National MPs David Bennett and Tim Macindoe paint Hamilton blue
It's a blue affair for Hamilton as National candidates David Bennett and Tim Macindoe convincingly retained their seats in Saturday night's general election.
The pair fended off Labour's Jamie Strange, a now a freshly minted MP thanks to the party list, and latecomer Gaurav Sharma.
Bennett, who enters Parliament for a fifth-term as Hamilton East MP, watched the votes mount up in his favour at the Wanderers Football Club with a group of strong supporters.
His partner, Bridget McKenzie - a senator for The Nationals in Victoria, Australia - had pulled on her blue blazer; she herself understanding the pressure of the past few months.
Bennett, Minister for Food Safety, Veterans' Affairs and Racing in the last Government, was relieved on the night.
"Politics is a difficult game. There are ups and downs and you never know what is going to happen next, and you never know public opinion until the final poll comes in.
"So, of course you do have moments when you go, what is actually happening and where do we stand?"
While a coalition is formed, Bennett will recover after months on the trail.
"I'm buggered, so I'm going to rest. I don't know what is going to happen now as it's not an obvious equation."
Hamilton West MP Tim Macindoe celebrated his fourth term with a red wine at the Gallaghers Building on Kahikatea Drive among volunteers and supporters.
National held 58 seats by the night's end, and Hamilton West appeared to have retained the bellwether status it has kept through 15 of the 16 elections it has existed.
"I'm particularly thrilled that I've matched Martin Gallagher's record of being elected for a fourth term in Hamilton West," Macindoe said.
With coalition talks to come, he will spend the next fortnight with his wife in Canada, visiting their youngest daughter.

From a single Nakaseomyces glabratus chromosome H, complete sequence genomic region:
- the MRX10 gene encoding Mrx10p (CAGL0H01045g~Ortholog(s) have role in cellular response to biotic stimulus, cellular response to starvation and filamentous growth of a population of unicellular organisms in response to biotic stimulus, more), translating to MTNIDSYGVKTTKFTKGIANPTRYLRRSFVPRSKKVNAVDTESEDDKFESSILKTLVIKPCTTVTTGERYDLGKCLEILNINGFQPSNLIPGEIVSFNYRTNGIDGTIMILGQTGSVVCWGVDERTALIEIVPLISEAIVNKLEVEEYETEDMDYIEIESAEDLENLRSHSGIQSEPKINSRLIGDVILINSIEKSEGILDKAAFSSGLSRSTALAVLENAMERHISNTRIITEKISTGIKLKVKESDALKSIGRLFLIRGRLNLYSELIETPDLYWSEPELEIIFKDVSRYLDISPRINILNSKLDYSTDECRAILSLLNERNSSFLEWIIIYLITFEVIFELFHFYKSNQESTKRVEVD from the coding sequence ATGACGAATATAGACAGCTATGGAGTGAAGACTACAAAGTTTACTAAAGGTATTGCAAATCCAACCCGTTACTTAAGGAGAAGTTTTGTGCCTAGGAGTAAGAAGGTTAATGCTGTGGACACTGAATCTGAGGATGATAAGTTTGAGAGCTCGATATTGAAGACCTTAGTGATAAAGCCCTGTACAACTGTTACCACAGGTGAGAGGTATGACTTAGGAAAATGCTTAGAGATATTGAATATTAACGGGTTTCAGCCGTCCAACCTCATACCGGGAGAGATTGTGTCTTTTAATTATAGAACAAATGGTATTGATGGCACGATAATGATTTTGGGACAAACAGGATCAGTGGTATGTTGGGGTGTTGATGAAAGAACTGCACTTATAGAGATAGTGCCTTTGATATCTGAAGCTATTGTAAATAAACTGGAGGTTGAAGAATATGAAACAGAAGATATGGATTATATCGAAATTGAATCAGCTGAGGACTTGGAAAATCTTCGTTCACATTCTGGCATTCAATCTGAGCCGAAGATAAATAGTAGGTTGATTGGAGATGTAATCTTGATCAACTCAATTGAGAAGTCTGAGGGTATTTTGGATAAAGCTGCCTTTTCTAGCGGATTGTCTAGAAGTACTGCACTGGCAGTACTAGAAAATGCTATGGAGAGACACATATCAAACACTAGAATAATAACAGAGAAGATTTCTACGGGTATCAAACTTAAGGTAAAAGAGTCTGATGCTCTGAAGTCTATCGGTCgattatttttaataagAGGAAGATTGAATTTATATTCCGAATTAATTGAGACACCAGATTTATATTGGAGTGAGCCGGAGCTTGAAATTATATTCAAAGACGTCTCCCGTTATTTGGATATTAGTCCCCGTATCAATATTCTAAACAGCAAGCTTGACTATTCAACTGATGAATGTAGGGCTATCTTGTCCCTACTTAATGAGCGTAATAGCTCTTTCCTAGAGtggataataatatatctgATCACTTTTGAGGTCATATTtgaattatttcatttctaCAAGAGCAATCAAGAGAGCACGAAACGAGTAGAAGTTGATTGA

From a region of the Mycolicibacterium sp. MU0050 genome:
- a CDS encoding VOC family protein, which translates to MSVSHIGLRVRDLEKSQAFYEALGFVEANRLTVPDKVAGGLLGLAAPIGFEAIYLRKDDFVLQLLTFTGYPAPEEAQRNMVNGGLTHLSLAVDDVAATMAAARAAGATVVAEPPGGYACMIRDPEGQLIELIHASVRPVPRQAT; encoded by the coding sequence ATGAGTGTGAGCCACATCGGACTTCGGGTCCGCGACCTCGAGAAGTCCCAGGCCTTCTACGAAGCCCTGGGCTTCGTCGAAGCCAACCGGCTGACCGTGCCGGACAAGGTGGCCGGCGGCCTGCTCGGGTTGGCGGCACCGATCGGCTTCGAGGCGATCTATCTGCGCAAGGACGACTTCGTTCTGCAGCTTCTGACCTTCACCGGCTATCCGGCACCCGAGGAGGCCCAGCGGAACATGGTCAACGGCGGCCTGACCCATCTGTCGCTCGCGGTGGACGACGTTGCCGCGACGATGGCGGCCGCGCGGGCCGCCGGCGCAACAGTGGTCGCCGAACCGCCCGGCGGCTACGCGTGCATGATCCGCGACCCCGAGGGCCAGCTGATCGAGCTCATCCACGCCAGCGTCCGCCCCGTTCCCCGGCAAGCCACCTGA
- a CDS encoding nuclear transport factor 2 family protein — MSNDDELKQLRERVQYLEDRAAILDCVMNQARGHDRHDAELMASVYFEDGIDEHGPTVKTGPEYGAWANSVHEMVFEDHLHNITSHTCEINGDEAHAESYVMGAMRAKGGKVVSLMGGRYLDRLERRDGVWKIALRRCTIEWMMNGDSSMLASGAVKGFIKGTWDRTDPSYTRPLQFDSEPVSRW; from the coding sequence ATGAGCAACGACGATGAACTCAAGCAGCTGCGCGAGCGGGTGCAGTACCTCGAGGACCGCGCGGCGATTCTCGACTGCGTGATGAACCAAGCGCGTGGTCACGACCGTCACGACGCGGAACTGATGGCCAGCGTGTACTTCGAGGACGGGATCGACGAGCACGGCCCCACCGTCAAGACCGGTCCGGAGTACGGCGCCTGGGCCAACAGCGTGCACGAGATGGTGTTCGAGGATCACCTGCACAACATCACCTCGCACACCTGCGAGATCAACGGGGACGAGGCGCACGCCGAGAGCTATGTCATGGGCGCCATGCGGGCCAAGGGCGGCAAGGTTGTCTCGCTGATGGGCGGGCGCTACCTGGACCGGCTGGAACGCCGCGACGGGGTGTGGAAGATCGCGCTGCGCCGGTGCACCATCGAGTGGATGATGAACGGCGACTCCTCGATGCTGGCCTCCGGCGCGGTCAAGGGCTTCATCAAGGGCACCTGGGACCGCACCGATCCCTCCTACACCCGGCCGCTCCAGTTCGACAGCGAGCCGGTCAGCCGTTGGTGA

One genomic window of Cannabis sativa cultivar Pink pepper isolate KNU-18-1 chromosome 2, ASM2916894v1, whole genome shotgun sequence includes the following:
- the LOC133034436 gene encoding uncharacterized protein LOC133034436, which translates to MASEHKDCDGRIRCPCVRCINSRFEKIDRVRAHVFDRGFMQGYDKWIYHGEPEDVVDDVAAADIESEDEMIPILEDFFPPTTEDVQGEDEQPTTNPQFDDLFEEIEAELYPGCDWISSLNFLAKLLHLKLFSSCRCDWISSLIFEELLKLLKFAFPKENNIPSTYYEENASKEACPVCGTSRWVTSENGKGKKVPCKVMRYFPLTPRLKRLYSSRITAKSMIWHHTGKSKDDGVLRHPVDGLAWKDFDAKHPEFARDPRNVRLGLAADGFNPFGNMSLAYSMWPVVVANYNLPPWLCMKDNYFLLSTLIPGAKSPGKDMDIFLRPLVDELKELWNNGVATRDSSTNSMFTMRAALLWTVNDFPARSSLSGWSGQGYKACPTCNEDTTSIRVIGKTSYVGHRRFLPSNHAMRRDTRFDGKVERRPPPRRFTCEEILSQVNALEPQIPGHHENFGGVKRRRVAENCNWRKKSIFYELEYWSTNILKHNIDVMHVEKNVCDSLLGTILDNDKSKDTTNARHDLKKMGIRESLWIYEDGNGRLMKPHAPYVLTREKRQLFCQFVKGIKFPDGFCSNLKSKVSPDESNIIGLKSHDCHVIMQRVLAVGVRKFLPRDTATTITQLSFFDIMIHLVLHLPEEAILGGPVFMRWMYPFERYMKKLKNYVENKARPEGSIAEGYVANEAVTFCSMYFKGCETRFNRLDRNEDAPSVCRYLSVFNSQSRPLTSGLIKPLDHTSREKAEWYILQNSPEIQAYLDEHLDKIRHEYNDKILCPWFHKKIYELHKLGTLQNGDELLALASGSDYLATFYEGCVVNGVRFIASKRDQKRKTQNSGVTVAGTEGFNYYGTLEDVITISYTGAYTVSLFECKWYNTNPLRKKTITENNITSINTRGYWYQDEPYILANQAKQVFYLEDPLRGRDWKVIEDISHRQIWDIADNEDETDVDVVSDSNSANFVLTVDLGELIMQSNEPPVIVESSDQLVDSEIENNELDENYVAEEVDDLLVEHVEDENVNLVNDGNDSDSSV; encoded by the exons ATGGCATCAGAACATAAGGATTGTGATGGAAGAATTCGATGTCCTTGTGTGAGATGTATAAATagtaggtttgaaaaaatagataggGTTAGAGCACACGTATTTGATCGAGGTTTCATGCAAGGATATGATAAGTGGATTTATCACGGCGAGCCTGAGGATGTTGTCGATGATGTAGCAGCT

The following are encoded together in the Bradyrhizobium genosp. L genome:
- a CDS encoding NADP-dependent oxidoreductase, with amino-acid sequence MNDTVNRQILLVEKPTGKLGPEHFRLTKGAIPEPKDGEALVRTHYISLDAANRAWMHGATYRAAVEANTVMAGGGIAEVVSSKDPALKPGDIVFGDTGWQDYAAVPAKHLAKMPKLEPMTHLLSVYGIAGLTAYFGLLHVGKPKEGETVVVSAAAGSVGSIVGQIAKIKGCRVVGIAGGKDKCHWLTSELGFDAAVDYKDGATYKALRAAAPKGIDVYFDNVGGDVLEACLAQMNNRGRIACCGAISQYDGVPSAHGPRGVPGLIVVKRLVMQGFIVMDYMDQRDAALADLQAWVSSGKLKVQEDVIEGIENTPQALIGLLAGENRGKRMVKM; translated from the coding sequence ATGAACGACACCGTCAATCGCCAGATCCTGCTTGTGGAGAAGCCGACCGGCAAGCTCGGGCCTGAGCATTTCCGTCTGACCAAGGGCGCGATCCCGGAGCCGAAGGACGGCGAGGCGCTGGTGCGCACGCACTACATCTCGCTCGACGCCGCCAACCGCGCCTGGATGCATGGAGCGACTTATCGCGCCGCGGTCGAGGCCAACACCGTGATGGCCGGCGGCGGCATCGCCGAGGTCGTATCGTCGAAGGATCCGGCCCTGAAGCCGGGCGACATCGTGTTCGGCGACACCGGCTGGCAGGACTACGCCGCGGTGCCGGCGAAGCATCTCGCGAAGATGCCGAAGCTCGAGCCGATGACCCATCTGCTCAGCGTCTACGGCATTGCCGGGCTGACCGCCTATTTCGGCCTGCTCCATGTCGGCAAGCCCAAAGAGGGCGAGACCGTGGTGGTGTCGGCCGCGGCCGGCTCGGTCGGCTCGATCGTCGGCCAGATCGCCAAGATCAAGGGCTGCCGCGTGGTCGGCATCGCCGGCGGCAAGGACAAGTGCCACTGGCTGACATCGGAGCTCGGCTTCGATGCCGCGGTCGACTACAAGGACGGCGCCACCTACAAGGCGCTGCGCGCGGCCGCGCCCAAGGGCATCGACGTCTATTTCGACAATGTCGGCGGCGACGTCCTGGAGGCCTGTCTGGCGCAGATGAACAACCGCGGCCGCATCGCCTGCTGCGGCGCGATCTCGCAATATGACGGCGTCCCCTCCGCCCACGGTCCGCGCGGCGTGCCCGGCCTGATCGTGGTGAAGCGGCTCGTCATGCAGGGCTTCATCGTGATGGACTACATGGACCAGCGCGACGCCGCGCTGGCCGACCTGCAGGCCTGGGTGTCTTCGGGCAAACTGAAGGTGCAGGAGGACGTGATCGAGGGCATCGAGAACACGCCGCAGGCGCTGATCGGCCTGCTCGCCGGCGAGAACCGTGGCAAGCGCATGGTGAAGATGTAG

"It's been a pretty demanding campaign. It's been full on twenty-four seven for quite a long time now. I think we're ready for a break."
At Labour's Hamilton headquarters, Waikato Trade Union Centre, it was a muted mood as the around 30 supporters watched National lead throughout the night.
Hamilton East candidate Jamie Strange said early on he was looking not at a win, but at denting Bennett's majority.
"I've got to be realistic - there's a 10,000 majority currently."
Ending the night at just shy of 11,000 votes, with Bennett leading by 5500 votes, Strange had almost halved Bennett's lead in 2014.
It's the result of a year-long campaign. Selected in September 2016, he marked a car with his face shortly after and has since put up 300 signs, knocked on 22,000 doors and projected himself over Facebook live videos.
"We certainly couldn't have done more, that's for sure ... In 2020, I believe that I'll win Hamilton East."
At 36 on the Labour list, the second-time candidate has become a first-time MP and says it'll be an honour to head to Wellington on Monday.
Labour's Hamilton West candidate, Gaurav Sharma, had 10 and a half weeks to campaign after previous candidate and longstanding MP Sue Moroney lost the support of Labour leadership in April.
"We started with no money in the bank and no volunteers because of … everything."
Moroney's ousting clearly caused some tension in the Labour camp, with a divide visible during Saturday night's party.
The 12-year MP's well-numbered posse, which included Hamilton City Councillor Dave Macpherson, sat under the lights near the tables of cheese, white bread and fruit. Sharma sat with noticeably fewer supporters on a darker side of the room.
Joining the party in January and at 69 on the list, it was an all-or-nothing campaign for the budding politician.
But Sharma was happy with almost maintaining Labour's votes in the electorate. He claimed 9247 votes on the night, not quite matching Moroney's 11,598 the election prior.
"It does take a while for a while to recognise who a candidate is … if I had more time, it would definitely be a different game."